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New cancer drug combinations leading to longer survival rates

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National Cancer Institute
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Patients with late-stage melanoma have a better chance of a longer life, with new drugs that are moving from clinical trials with some patients potentially to much larger groups of patients.

The advanced stage disease kills about 10,000 patients a year from the 76,000 diagnosed. Roswell Park Comprehensive Cancer Center is working with some of the top cancer centers in the United States and in Europe on testing the latest drug combinations and seeing much higher survival rates and lengths of life than prior treatments.

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Credit Roswell Park Comprehensive Cancer Center
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Dr. Igor Puzanov

Dr. Igor Puzanov, Roswell Park's chief of melanoma and director of early phase clinical trials programs, says genetic studies are becoming essential, with the proliferation of genes carrying initials and patient sub-groups.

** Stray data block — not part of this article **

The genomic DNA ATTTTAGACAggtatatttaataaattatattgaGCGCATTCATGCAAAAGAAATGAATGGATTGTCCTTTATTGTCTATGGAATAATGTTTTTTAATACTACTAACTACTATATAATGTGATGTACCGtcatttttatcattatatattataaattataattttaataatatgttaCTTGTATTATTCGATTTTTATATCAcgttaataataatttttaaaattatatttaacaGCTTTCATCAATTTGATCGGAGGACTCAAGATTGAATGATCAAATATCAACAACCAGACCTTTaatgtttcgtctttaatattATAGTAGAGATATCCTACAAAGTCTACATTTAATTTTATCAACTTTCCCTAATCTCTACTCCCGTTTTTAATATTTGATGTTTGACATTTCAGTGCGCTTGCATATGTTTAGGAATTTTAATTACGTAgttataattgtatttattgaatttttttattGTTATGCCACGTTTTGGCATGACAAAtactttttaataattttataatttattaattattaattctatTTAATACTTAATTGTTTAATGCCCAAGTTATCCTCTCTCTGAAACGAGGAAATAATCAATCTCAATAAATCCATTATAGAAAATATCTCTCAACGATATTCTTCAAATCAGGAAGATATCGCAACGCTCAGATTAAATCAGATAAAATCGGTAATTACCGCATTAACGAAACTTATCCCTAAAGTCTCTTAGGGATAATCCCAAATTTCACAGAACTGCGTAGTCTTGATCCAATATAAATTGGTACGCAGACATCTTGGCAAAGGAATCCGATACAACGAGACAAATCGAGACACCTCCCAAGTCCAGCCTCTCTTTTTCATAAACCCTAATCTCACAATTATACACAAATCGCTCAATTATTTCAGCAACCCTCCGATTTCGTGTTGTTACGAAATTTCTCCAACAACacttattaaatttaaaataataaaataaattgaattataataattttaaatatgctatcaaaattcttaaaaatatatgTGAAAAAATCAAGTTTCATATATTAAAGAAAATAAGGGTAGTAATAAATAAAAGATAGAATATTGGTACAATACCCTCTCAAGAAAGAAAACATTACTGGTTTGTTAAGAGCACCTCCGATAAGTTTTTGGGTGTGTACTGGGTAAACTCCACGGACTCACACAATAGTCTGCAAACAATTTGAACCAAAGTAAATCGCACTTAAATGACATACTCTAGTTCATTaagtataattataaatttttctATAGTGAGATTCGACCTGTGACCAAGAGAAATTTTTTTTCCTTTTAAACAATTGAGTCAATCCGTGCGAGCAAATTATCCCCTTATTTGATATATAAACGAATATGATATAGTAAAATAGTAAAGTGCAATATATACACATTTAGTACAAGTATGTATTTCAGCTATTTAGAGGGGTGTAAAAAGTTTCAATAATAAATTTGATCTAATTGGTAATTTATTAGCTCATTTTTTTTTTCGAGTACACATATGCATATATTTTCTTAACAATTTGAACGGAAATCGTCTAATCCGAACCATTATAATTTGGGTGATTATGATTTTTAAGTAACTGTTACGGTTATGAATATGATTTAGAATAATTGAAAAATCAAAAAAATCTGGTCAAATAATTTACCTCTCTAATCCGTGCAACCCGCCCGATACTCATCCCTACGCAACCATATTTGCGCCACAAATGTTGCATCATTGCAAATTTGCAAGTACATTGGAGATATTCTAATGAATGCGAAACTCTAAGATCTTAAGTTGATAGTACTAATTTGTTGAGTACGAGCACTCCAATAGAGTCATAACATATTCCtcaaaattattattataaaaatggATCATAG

"BRAF mutation. BRAF gene is mutated. So we looked actually at those patients and half of them will express gene called AXL," Puzanov says, "and if the AXL is high, it is bad. And there is another gene called MIDF and if MIDF is low, that's bad also. So if you have BRAF kind of high, AXL high and MIDF low, that is really bad."

Puzanov says it can take more than a week to do the tests, which give oncologists these results for the late-stage patients he sees. He says those results give doctors key information about which patients to treat with the new drugs and which revert to current drugs.

When Puzanov began to study melanoma in 2004, survival was in months.

"The median survival if you had stage-four metastatic disease - when it spread to other organs - was about 6-8 months, so half of the patients were, unfortunately, not with us within 6-8 months," he says. "And when you look at two-year survival, who survives two years? It was about 5, maybe 10, percent and almost nobody survived five years."

Now, as oncologists mix and match, genetic test results and cocktails of different cancer drugs, patients can survive for years.

"We actually do see about 70 percent of patients stabilizing - 70 percent stabilizing when you know that 100 percent were progressing before," he says. "70 percent now stabilizing is actually promising. Of course, what you need to do is ramdomized study and what you need is the longer followup."

Mike Desmond is one of Western New York’s most experienced reporters, having spent nearly a half-century covering the region for newspapers, television stations and public radio. He has been with WBFO and its predecessor, WNED-AM, since 1988. As a reporter for WBFO, he has covered literally thousands of stories involving education, science, business, the environment and many other issues. Mike has been a long-time theater reviewer for a variety of publications and was formerly a part-time reporter for The New York Times.
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